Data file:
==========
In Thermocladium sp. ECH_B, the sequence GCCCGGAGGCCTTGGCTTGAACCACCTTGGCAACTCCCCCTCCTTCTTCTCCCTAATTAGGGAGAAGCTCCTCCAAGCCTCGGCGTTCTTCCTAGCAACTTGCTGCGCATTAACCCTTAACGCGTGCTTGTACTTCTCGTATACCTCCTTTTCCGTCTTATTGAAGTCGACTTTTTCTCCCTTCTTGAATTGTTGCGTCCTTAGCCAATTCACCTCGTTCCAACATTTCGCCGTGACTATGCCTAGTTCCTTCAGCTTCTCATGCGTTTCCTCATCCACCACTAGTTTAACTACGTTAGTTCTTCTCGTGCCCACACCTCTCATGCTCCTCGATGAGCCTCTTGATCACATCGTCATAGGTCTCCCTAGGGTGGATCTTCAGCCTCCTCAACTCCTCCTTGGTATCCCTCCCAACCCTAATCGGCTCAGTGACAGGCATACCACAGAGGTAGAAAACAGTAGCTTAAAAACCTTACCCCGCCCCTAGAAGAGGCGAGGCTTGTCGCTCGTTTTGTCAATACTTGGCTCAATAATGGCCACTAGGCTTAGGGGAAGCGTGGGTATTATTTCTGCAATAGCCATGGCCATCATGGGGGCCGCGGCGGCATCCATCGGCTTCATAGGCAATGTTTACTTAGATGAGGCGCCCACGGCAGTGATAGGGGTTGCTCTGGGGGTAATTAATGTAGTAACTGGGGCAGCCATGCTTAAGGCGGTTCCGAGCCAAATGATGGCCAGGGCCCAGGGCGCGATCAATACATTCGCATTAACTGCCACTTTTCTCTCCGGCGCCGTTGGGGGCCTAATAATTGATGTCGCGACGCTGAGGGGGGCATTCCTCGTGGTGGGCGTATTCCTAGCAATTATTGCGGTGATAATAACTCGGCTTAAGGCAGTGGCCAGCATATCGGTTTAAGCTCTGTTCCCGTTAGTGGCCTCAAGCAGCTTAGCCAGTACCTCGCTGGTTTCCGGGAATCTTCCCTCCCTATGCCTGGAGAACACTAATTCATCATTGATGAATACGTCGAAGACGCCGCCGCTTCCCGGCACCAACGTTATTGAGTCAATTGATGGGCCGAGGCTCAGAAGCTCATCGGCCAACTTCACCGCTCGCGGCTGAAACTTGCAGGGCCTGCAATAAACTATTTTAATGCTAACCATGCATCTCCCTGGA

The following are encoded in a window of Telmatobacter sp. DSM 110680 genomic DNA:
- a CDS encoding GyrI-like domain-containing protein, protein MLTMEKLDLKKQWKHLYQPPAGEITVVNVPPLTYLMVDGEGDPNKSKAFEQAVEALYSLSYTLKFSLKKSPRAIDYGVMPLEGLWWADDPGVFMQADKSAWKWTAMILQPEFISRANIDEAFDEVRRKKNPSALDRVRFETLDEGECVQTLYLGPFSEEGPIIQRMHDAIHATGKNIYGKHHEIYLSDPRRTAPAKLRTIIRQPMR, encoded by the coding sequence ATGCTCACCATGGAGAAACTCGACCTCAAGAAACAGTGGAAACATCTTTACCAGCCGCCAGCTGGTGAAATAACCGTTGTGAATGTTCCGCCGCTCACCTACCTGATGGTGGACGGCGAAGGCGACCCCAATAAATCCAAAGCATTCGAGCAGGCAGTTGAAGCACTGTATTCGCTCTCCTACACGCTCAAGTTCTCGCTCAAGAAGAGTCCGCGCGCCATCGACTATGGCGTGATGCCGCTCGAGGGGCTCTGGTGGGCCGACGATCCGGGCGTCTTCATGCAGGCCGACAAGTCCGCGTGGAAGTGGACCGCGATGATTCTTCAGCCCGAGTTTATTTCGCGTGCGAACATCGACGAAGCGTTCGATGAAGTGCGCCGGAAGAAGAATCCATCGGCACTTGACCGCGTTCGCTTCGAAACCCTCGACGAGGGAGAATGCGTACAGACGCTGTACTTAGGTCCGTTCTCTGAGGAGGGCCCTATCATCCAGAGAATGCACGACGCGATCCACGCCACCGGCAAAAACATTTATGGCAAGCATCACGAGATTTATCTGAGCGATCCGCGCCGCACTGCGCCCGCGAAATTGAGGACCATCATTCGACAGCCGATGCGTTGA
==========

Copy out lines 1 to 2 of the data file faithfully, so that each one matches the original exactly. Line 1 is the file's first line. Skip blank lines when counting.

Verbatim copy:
In Thermocladium sp. ECH_B, the sequence GCCCGGAGGCCTTGGCTTGAACCACCTTGGCAACTCCCCCTCCTTCTTCTCCCTAATTAGGGAGAAGCTCCTCCAAGCCTCGGCGTTCTTCCTAGCAACTTGCTGCGCATTAACCCTTAACGCGTGCTTGTACTTCTCGTATACCTCCTTTTCCGTCTTATTGAAGTCGACTTTTTCTCCCTTCTTGAATTGTTGCGTCCTTAGCCAATTCACCTCGTTCCAACATTTCGCCGTGACTATGCCTAGTTCCTTCAGCTTCTCATGCGTTTCCTCATCCACCACTAGTTTAACTACGTTAGTTCTTCTCGTGCCCACACCTCTCATGCTCCTCGATGAGCCTCTTGATCACATCGTCATAGGTCTCCCTAGGGTGGATCTTCAGCCTCCTCAACTCCTCCTTGGTATCCCTCCCAACCCTAATCGGCTCAGTGACAGGCATACCACAGAGGTAGAAAACAGTAGCTTAAAAACCTTACCCCGCCCCTAGAAGAGGCGAGGCTTGTCGCTCGTTTTGTCAATACTTGGCTCAATAATGGCCACTAGGCTTAGGGGAAGCGTGGGTATTATTTCTGCAATAGCCATGGCCATCATGGGGGCCGCGGCGGCATCCATCGGCTTCATAGGCAATGTTTACTTAGATGAGGCGCCCACGGCAGTGATAGGGGTTGCTCTGGGGGTAATTAATGTAGTAACTGGGGCAGCCATGCTTAAGGCGGTTCCGAGCCAAATGATGGCCAGGGCCCAGGGCGCGATCAATACATTCGCATTAACTGCCACTTTTCTCTCCGGCGCCGTTGGGGGCCTAATAATTGATGTCGCGACGCTGAGGGGGGCATTCCTCGTGGTGGGCGTATTCCTAGCAATTATTGCGGTGATAATAACTCGGCTTAAGGCAGTGGCCAGCATATCGGTTTAAGCTCTGTTCCCGTTAGTGGCCTCAAGCAGCTTAGCCAGTACCTCGCTGGTTTCCGGGAATCTTCCCTCCCTATGCCTGGAGAACACTAATTCATCATTGATGAATACGTCGAAGACGCCGCCGCTTCCCGGCACCAACGTTATTGAGTCAATTGATGGGCCGAGGCTCAGAAGCTCATCGGCCAACTTCACCGCTCGCGGCTGAAACTTGCAGGGCCTGCAATAAACTATTTTAATGCTAACCATGCATCTCCCTGGA

The following are encoded in a window of Telmatobacter sp. DSM 110680 genomic DNA: